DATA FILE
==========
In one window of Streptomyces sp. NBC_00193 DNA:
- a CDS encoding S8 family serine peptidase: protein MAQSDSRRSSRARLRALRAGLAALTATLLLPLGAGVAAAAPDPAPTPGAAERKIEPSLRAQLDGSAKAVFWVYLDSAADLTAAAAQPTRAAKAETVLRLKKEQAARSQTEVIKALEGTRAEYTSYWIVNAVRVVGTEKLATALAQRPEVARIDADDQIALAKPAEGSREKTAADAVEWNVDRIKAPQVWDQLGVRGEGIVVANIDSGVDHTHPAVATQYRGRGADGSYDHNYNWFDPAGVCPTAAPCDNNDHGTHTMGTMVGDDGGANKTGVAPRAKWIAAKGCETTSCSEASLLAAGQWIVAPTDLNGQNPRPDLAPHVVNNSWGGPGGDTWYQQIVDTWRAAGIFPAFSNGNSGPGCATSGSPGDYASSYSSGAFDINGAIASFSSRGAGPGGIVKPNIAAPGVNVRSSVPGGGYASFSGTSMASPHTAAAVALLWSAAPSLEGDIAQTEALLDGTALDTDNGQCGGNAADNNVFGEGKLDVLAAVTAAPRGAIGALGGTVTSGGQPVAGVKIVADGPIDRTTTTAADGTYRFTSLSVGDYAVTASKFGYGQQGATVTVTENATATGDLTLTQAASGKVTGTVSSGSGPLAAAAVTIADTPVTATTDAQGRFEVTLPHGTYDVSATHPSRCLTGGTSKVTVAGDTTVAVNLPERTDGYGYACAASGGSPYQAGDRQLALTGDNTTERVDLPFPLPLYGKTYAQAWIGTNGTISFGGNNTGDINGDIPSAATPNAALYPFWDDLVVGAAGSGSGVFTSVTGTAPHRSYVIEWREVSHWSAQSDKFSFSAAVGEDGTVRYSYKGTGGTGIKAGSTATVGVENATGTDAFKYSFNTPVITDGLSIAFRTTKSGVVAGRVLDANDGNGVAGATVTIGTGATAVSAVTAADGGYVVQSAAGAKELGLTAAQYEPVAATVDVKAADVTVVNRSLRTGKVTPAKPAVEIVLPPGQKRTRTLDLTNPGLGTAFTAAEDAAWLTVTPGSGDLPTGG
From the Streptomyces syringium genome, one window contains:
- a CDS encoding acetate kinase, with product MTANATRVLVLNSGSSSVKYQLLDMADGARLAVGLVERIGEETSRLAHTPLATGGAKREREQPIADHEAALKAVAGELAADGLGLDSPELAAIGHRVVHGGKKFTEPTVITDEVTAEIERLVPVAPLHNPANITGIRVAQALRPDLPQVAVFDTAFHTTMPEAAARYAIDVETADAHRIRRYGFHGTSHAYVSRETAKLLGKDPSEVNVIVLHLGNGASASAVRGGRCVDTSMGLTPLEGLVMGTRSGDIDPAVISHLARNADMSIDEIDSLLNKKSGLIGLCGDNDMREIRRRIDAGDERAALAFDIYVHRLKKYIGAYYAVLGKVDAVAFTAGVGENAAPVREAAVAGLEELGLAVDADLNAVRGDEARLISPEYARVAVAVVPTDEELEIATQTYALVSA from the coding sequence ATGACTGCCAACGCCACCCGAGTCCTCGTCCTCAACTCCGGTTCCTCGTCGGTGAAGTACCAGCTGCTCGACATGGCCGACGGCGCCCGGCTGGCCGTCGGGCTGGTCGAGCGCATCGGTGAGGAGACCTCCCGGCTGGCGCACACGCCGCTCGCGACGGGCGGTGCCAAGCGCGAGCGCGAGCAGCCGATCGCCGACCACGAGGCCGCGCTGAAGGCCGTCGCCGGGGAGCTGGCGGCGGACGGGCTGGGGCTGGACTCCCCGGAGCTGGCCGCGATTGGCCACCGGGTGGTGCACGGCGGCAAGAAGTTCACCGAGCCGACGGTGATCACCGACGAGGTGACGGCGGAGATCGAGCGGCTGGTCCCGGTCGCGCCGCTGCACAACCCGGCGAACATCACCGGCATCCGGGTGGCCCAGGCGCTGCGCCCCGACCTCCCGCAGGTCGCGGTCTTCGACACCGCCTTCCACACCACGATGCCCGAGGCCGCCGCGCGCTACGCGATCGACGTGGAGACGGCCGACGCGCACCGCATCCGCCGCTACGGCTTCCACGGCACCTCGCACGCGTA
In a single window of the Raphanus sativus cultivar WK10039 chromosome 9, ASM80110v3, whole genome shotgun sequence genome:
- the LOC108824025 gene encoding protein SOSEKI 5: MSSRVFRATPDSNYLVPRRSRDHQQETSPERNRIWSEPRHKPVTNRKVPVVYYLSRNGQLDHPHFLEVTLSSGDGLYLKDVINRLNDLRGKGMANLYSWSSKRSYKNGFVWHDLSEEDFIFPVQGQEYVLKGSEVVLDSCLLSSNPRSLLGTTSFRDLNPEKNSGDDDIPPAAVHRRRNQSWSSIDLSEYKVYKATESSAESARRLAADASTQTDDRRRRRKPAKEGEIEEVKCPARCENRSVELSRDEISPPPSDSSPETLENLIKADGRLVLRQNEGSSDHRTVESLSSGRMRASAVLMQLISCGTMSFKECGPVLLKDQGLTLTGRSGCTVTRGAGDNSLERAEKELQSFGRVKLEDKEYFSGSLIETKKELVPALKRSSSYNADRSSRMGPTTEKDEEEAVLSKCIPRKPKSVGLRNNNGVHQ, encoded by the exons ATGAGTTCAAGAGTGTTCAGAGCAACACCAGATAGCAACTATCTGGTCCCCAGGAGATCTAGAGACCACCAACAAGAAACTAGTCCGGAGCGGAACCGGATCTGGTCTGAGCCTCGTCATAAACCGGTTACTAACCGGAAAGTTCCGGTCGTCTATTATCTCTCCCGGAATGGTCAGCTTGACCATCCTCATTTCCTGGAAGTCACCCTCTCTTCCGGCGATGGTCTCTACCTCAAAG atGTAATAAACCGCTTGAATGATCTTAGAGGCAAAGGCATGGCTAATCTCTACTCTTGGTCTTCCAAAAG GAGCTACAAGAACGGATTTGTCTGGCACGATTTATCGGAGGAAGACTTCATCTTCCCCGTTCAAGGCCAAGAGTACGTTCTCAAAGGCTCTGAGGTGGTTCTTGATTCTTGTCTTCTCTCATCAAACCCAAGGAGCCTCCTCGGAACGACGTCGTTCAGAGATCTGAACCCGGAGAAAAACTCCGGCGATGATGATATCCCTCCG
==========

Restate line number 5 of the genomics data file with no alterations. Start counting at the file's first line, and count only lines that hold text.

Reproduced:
In a single window of the Raphanus sativus cultivar WK10039 chromosome 9, ASM80110v3, whole genome shotgun sequence genome: